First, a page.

Blood requirement and distribution

Malawi has recorded deaths and patients’ risks because of blood shortage in the hospitals.

This has been prominent in the media as a matter of sounding SOS.

But significant progress has also been registered in helping people in need of blood transfusions recover from ailments.

Thousands of lives have been saved.

Despite this success, the country continues to lose lives because of blood shortage.

In 2007, a study by Malawi Blood Transfusion Service (MBTS) established that the country requires almost 80 000 units of whole blood a year.

Then, we were collecting around 29 000 units-almost 36 percent of the national requirement.

The country had a gap of 51 000 units and a population estimated at around 10 million.

The country continued to sing this figure as a national blood requirement until 2015 although the population kept increasing.

In 2016, MBTS conducted another study which established that the country needs 120 000 units of blood to meet the needs of the population which has risen to over 17 million.

But MBTS is collecting 60 000 units of blood, just half of the national blood needs.

The gap is very obvious.

Whole blood is the blood collected in blood bags (pints) before separation into components.

Once separated, the components are put in separate blood bags and used to treat specific ailments facing respective patients.

MBTS separates whole blood into plasma, platelets, red cell suspension, cryoprecipitate, among others, just to treat conditions of various patients other than administering whole blood, which could be a waste.

Due to widespread unwillingness to donate blood voluntarily, how are the chronic gaps closed at all?

Government-owned hospitals and those run by Christian Health Association of Malawi (Cham) ask guardians to bring relatives and friends to donate blood for the patients.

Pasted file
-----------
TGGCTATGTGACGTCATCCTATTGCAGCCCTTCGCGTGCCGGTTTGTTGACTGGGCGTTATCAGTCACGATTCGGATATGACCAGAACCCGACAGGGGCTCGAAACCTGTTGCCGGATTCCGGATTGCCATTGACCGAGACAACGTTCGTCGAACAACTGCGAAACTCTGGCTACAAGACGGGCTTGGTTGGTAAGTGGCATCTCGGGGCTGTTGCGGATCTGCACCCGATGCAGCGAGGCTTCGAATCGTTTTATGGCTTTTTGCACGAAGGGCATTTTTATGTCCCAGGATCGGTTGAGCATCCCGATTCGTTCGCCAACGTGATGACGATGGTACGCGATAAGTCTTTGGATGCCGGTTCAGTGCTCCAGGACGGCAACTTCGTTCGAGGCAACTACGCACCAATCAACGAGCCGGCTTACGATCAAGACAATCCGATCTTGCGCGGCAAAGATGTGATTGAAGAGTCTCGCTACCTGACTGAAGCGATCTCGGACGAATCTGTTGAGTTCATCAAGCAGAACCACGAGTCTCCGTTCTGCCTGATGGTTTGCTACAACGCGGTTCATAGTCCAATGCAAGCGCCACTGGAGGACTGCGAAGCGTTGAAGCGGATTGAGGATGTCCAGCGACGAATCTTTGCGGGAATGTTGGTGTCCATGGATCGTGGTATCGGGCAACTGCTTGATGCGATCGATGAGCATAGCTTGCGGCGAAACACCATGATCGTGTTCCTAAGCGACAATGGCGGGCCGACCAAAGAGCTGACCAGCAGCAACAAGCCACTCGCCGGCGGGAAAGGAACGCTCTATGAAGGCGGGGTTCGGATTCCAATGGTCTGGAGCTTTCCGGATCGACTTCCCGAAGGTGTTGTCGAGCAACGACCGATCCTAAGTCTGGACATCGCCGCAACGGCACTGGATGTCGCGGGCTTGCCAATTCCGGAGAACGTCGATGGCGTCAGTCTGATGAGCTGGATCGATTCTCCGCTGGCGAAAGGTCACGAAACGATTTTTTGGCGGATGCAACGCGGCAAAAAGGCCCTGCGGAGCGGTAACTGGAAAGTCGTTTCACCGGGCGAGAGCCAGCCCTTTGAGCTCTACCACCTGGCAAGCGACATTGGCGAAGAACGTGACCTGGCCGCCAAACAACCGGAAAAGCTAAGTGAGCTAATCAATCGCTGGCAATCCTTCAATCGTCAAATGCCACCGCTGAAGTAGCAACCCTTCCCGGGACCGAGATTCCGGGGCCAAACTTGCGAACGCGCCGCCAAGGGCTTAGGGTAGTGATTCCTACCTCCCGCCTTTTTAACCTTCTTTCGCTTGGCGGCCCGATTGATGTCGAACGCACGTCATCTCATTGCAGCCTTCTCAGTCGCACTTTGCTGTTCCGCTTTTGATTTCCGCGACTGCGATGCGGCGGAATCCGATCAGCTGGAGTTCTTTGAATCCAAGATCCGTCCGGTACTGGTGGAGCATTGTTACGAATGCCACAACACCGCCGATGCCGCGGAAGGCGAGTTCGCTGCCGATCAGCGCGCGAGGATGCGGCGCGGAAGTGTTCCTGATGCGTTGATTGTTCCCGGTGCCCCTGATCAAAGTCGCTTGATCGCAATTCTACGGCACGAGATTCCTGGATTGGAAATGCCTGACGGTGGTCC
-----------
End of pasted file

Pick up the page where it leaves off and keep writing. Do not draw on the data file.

In 2007, for example, government and Cham collected around 40 000 units of whole blood to close the gap.

In 2015, district and Cham hospitals collected 31 000 units in trying to cover the shortfall.

The gaps still persist.

While we are facing chronic blood shortage, distribution of blood considers all authorised hospitals in the country, be it government, private or Cham-run.

For example, current distribution to hospitals is in such a way that government hospitals get 81 percent, Cham hospitals 15 percent and private facilities four percent.

This is in sharp contrast of the perception held generally that blood is distributed disproportionately. Logically, government hospitals get a lion’s share because they are everywhere and that’s where most of our citizens get health help.

When it comes to distributing blood according to the type of hospital, central hospitals get 50 percent of the processed blood, district and Cham hospitals 46 percent and private four percent.

Further distribution by location, hospitals in the cities get 55 percent, district 29 percent and rural areas 16 percent.

So what can we do now to close the gaps?

Give blood. Give now. Give often.

With current rumours about the so-called blood suckers in some districts, we may lose the gains we have made over the years.

We have the gaps, the requirements are increasing and we need to hold hands to enhance the gains we have made.

It is the responsibility of every one of us to ensure safe and adequate blood is available in the hospitals at all times.

It is also our responsibility to ensure patients’ lives are not put at risk.

Let us hold hands and make blood adequacy happen in the country. n

 

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